LECs will also be required to provide specific information if they own or operate Automatic Location Information (ALI) databases. LECs must provide the number of ALI Database pairs (redundant). An ALI database pair is a configuration of two ALI databases that will operate seamlessly even if one of the two databases fails. LECs that own or operate ALI databases will also be required to state the percent of PSAPs supported by ALI database pairs in which the connections from the ALI databases to the PSAP are physically diverse. For those PSAPs supported by ALI database pairs in which the connections from the ALI databases to the PSAP are not physically diverse, LECs must discuss the circumstances including why physically diverse connections are not provisioned and any plans to provide physically diverse connections in the future. LECs that own or operate ALI databases must also provide the percent of PSAPs supported by ALI database pairs in which the interoffice portion of the connections from the ALI databases to the PSAP are physically diverse. For those PSAPs supported by ALI database pairs in which the interoffice portion of the connections from the ALI databases to the PSAP are not physically diverse, they must discuss the circumstances including why such physical diversity is not provisioned and any plans to provide such physical diversity in the future.

CMRS Providers. Each CMRS provider will be asked to provide the FRN Number or Numbers of the responding provider and the OCN Number or Numbers of the responding provider. CMRS providers must provide information for each area in which the CMRS provider serves.

Regarding Mobile Switching Centers (MSCs) to Selective Routers, CMRS providers must provide information for the MSCs that they own or operate. This information includes the: (1) Percent of MSCs in network that have Phase I E911 capability; (2) percent of MSCs in network that have Phase II E911 capability; and (3) percent of MSCs with logically diverse paths to primary Selective Routers. For those MSCs for which CMRS providers have not provided or made arrangements for logically diverse paths, they are required to discuss the circumstances including why logically diverse paths are not provisioned and any plans to provide logically diverse paths in the future. CMRS providers must also report the percent of MSCs with physically diverse connections to their primary Selective Routers. For those MSCs for which they have not provided or made arrangements for physically diverse connections, CMRS providers must discuss the circumstances including why physically diverse connections are not provisioned and any plans to provide physically diverse connections in the future. Further, CMRS providers will be required to provide the percent of MSCs with mostly physically diverse connections to their primary Selective Routers. For those MSCs for which they have not provided or made arrangements for mostly physically diverse connections, CMRS providers must discuss the circumstances including why mostly physically diverse connections are not provisioned and any plans to provide mostly physically diverse connections in the future.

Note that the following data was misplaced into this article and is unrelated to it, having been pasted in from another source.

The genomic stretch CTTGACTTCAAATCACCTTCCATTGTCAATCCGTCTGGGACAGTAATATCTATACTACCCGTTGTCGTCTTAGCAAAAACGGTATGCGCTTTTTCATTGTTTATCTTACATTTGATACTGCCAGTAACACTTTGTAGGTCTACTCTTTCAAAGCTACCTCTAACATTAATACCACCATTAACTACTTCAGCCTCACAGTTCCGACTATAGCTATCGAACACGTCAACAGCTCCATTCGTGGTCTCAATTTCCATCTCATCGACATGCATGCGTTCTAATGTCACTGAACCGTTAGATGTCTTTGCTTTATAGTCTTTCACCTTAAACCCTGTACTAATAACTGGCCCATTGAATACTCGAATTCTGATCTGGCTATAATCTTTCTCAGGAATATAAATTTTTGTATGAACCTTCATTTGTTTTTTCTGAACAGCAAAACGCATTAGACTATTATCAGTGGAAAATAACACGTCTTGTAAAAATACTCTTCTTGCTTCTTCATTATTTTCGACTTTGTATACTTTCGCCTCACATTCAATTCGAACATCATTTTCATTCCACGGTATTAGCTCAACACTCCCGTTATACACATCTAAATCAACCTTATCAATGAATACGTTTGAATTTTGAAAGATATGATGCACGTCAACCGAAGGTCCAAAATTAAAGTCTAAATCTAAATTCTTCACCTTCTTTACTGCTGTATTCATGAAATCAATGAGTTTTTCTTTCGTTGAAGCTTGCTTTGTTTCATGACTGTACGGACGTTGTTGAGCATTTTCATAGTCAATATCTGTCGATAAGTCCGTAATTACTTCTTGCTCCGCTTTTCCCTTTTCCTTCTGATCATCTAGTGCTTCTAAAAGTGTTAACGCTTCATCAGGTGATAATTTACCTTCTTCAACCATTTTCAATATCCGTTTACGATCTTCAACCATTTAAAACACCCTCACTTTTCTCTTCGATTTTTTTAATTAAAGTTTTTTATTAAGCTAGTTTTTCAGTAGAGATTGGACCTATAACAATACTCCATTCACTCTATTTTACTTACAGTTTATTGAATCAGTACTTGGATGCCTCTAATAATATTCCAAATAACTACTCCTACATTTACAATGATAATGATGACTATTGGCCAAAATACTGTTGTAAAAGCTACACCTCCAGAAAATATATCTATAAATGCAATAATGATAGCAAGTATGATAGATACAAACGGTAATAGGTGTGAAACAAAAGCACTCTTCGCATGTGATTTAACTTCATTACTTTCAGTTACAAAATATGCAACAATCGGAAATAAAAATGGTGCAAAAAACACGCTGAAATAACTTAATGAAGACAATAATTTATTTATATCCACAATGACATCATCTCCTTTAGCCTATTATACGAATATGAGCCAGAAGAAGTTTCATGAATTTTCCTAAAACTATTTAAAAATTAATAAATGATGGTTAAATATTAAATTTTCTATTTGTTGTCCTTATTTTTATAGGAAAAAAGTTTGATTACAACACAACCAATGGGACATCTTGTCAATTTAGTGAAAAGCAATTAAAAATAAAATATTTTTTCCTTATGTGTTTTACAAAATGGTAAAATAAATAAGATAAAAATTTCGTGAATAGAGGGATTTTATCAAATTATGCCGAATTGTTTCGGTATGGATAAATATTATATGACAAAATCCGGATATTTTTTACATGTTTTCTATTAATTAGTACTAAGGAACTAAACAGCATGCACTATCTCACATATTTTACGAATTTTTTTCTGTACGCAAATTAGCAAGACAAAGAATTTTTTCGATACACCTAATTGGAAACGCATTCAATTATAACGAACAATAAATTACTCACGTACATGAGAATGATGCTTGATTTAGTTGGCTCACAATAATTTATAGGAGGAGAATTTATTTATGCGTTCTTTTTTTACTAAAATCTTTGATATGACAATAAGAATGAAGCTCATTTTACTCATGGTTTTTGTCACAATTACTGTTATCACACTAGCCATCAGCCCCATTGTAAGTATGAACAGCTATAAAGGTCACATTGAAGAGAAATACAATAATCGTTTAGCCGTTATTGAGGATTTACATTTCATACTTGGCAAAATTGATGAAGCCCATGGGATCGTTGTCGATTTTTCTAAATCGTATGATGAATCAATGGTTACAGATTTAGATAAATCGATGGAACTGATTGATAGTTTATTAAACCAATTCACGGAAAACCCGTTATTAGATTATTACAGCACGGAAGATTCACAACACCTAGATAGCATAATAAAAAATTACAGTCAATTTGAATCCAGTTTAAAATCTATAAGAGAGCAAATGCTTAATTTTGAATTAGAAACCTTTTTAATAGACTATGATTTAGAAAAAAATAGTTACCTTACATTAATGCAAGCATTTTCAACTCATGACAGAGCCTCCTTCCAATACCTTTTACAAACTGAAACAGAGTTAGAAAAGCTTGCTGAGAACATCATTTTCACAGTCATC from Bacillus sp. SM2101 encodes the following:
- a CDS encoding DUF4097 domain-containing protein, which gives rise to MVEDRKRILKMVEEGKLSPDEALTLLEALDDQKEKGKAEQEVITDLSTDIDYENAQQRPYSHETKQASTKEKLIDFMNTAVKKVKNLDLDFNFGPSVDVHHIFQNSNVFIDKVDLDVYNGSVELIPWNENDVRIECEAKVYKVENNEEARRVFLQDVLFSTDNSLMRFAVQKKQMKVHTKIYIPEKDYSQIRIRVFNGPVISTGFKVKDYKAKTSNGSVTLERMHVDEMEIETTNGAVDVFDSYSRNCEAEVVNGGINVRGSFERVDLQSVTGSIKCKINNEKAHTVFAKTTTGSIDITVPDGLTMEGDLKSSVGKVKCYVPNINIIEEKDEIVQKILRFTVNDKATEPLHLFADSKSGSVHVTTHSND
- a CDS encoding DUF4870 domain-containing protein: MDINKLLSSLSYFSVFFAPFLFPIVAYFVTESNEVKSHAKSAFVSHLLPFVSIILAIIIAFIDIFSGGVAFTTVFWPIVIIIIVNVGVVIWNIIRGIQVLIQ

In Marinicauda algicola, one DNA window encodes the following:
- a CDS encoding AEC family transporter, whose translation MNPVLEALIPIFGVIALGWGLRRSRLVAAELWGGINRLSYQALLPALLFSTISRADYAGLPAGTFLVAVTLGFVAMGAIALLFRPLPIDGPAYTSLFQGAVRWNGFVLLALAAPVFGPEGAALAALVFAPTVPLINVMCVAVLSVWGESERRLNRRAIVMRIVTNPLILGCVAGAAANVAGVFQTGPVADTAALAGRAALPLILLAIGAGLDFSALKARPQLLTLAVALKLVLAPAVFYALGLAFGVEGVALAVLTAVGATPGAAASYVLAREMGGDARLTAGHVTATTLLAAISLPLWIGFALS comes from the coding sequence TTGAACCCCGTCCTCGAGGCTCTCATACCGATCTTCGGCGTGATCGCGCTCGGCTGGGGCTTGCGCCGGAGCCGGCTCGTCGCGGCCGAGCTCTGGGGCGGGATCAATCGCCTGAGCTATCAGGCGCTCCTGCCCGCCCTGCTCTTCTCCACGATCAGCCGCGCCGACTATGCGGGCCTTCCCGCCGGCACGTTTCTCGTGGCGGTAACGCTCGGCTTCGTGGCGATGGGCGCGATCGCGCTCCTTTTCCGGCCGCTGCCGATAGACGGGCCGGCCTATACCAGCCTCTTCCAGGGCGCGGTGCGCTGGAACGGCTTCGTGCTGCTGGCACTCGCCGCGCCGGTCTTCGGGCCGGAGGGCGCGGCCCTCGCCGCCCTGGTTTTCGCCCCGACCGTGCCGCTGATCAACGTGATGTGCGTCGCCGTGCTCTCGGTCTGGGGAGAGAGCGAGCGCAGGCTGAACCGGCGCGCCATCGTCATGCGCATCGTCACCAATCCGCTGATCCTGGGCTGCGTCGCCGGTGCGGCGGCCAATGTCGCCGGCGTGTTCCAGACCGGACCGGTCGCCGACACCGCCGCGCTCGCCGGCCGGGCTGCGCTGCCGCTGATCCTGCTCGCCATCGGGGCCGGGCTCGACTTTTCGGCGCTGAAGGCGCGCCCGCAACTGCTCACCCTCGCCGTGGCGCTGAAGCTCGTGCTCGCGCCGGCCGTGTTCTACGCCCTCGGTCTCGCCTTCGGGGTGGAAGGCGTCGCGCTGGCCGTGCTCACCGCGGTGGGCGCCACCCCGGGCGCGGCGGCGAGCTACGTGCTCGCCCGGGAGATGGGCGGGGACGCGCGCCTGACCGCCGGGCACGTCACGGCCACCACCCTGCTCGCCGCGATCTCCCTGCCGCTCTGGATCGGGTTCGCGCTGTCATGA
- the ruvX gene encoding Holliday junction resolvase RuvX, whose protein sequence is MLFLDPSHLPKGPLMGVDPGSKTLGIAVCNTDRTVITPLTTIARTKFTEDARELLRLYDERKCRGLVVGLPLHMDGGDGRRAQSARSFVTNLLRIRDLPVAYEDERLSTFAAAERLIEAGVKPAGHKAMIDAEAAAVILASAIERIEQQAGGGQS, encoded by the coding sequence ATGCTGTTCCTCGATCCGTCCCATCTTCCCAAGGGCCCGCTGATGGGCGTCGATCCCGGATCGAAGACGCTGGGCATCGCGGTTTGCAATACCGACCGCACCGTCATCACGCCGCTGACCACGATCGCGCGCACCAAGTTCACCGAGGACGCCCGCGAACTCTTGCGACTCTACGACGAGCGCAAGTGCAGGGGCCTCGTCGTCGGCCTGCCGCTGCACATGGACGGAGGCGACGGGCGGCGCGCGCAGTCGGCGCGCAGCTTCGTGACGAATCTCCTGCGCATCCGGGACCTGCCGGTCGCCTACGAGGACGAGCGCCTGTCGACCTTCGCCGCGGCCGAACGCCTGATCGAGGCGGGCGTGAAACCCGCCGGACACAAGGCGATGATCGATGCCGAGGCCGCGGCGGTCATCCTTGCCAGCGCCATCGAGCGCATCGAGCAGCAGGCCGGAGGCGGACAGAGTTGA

CMRS providers must also provide information about MSCs to Mobile Positioning Centers (MPCs) or Gateway Mobile Location Centers (GMLCs). They must report the percent of MSCs connected to a pair of MPCs/GMLCs. MSCs can be connected to a pair of MPCs/GMLCs for redundancy. In configurations like this, the MSC will continue to provide positioning information even if one of the MPCs/GMLCs suffers an outage. CMRS providers must also state the percent of MSCs with logically diverse paths to their primary MPCs/GMLCs. For MSCs for which they have not provided or made arrangements for logically diverse paths to the primary MPCs/GMLCs, CMRS providers must discuss the circumstances, including why logically diverse paths are not provisioned and any plans to provide logically diverse paths in the future. They must also provide the percent of MSCs with physically diverse connections to their primary MPCs/GMLCs. For those MSCs for which CMRS providers have not provided or made arrangements for physically diverse connections, they must discuss the circumstances including why physically diverse connections are not provisioned and any plans to provide physically diverse connections in the future. Additionally, CMRS providers will be required to report the percent of MSCs with mostly physically diverse connections to their Start Printed Page 10772primary MPCs/GMLCs. For those MSCs for which they have not provided or made arrangements for mostly physically diverse connections, CMRS providers must discuss the circumstances including why mostly physically diverse connections are not provisioned and any plans to provide mostly physically diverse connections in the future.